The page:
Moving beyond the tomorrow syndrome

June 17, 2015

Featured, Health

Moving beyond the tomorrow syndrome

Ayurveda, a 5,000-year-old medical system from India, has stood the test of time. This medical science integrates all aspects of health — physical, emotional, spiritual, relationships, career, environment and life’s purpose.

Ayurveda, a 5,000-year-old medical system from India, has stood the test of time. This medical science integrates all aspects of health — physical, emotional, spiritual, relationships, career, environment and life’s purpose.

by Michelle S. Fondin — 

As Westerners, we are so fortunate to live in 2015. Technological advances are moving at a lightening pace, communication is more instantaneous than we ever imagined in our lifetime, and our levels of comfort have skyrocketed in the past 100 years. However, there is one thing that the 21st century has not given us — optimal health.

In the United States alone, according to a January 2015 release of statistical data from the American Heart Association, roughly 80 million American adults over 20 years of age suffer from hypertension, 131 million have high cholesterol levels and one in 10 adults suffer from diabetes, 90 percent of which is type 2 diabetes. According to the National Cancer Institute, 40 percent of all men and women will be diagnosed with cancer at some point in their lives. In addition, 13.1 million Americans are on drugs for anxiety and 13 percent are on prescription anti-depressants. If we are so intelligent and advanced, why are we so sick?

It may be easy to make the argument that we are living longer lives and, therefore, see more diseases in the aging population. While part of this argument is true, diseases like type 2 diabetes, hypertension, obesity and cancer are infiltrating the young at a staggering pace.

We are constantly researching better drugs, medical interventions and more efficient ways to diagnose disease and yet the statistics do not improve. Perhaps it is time we looked to the wisdom of the past to create a healthier future.

Ayurveda, a 5,000-year-old medical system from India, has stood the test of time. This medical science integrates all aspects of health — physical, emotional, spiritual, relationships, career, environment and life’s purpose. While Ayurveda is all-inclusive and holds to the principle of using a healing modality if it works, it teaches each individual to reconnect with the body’s natural intelligence for healing.

Who can fix me?

In the West, we are accustomed to looking outside of ourselves for a solution to a problem. Growing up, we were conditioned to listen to our doctor, as he knows best. Intuition is not a 21st century value. We live in the information age. And if a drug is supposed to lower blood pressure, we take it without regard to its side effects or efficiency in the long term.

Inversely, Ayurveda helps you get to the root cause of the illness and cut off its air supply, so to speak. Take the example of high blood pressure, an Ayurvedic practitioner might help you look at diet, exercise, your emotional health, relationships and job satisfaction. A regime of meditation and yoga, along with a diet and job change, may be the right prescription to keep your hypertension in check.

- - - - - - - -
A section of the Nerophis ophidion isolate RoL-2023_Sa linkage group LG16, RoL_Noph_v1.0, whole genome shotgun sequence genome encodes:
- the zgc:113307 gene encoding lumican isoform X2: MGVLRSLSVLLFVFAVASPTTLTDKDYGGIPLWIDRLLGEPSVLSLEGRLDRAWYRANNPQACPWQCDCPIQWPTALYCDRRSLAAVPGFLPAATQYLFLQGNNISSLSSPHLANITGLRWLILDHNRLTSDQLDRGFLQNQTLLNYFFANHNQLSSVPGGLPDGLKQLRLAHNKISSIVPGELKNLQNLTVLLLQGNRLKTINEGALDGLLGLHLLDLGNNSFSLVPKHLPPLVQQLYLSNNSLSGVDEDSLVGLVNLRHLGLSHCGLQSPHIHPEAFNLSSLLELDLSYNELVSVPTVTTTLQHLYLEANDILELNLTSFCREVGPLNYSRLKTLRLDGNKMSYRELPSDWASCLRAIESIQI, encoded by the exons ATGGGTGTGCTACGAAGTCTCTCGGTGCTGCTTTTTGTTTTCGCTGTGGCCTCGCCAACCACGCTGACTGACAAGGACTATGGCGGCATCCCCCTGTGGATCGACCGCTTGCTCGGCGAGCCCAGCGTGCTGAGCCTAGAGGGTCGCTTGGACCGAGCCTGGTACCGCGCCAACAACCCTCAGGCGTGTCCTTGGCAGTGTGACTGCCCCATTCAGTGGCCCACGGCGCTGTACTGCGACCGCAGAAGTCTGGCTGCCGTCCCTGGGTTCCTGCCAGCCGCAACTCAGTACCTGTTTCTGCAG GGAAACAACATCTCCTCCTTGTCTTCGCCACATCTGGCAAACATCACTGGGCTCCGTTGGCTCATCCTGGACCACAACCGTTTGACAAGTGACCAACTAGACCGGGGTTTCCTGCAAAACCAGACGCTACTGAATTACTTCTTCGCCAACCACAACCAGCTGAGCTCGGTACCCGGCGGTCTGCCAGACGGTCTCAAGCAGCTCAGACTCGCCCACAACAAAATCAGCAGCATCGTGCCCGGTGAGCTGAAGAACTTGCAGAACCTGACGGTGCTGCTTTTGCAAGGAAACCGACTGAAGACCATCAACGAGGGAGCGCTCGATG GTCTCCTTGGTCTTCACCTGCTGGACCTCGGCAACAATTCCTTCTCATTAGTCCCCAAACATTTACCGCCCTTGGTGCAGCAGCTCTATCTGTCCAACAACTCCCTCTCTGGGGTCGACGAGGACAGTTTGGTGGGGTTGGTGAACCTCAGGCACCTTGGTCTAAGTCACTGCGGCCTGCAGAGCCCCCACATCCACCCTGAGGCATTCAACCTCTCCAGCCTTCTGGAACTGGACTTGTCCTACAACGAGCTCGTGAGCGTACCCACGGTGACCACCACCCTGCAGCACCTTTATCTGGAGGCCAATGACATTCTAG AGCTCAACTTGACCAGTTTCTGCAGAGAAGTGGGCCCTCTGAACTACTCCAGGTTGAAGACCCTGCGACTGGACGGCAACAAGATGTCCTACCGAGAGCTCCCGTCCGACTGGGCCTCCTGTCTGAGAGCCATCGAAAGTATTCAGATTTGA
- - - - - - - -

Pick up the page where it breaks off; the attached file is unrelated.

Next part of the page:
Another disadvantage of looking outside of yourself for healing is that you do not get to intimately know yourself and what makes you well. Ayurveda teaches you your natural propensity for health by learning your mind-body type, which in turn, will enlighten you to ways to remain in balance so you are much less likely to get sick.

Taking responsibility means empowerment 

Have you ever taken charge of a situation and felt great afterward? It gave you courage to take on another challenge. Being proactive with your health means taking responsibility and taking charge. As an Ayurvedic practitioner, I have noticed that clients often play Russian roulette with their health. They know they are supposed to exercise or eat better, but they have the “tomorrow” syndrome. Then suddenly, seemingly out of the blue, they are diagnosed with cancer or heart disease and, truly, they seem to have absolutely no idea where it came from. This sort of self-deception is not only scary, but can be deadly.

To change this pattern, you can start by journaling everything you eat each day. Notice the times of day you eat and your emotional state. Then write down how much you move. Do you exercise once per week, twice or none? Bring awareness to the people who make you feel good in life. Is there a trusted friend you can spend more time with? Or is there a toxic relationship you need to leave? Are you happy with your career? Awareness is the first key to taking charge and taking responsibility for your health and for your life. Once you are aware, holistic practices like Ayurveda, yoga and meditation can help you synchronize the parts of yourself that are ailing.

It starts with you 

As a society, our mindset about health and wellness will not change unless we change as individuals. We need to take care of ourselves like we take care of our cars, houses and loved ones. And as it reaches critical mass, change can begin on higher levels. Imagine a world in which each person honors his or her body and health. Envision that seeing a doctor for an illness is a rare occasion, but your doctor is your trusted friend who knows you for who you are. And in the best of worlds, band-aid fixes, like prescription pills, will be ghosts from the past.

 

Michelle S. Fondin lives in Herndon, Va., and is the author of The Wheel of Healing with Ayurveda. She holds a Vedic Master Certificate from the Chopra Center and is a member of the National Ayurvedic Medical Association and Yoga Alliance. She treats clients, speaks and offers workshops. michellefondin.com or newworldlibrary.com. 

Reprinted from AzNetNews, Volume 34, Number 3, June/July 2015.

,
Web Analytics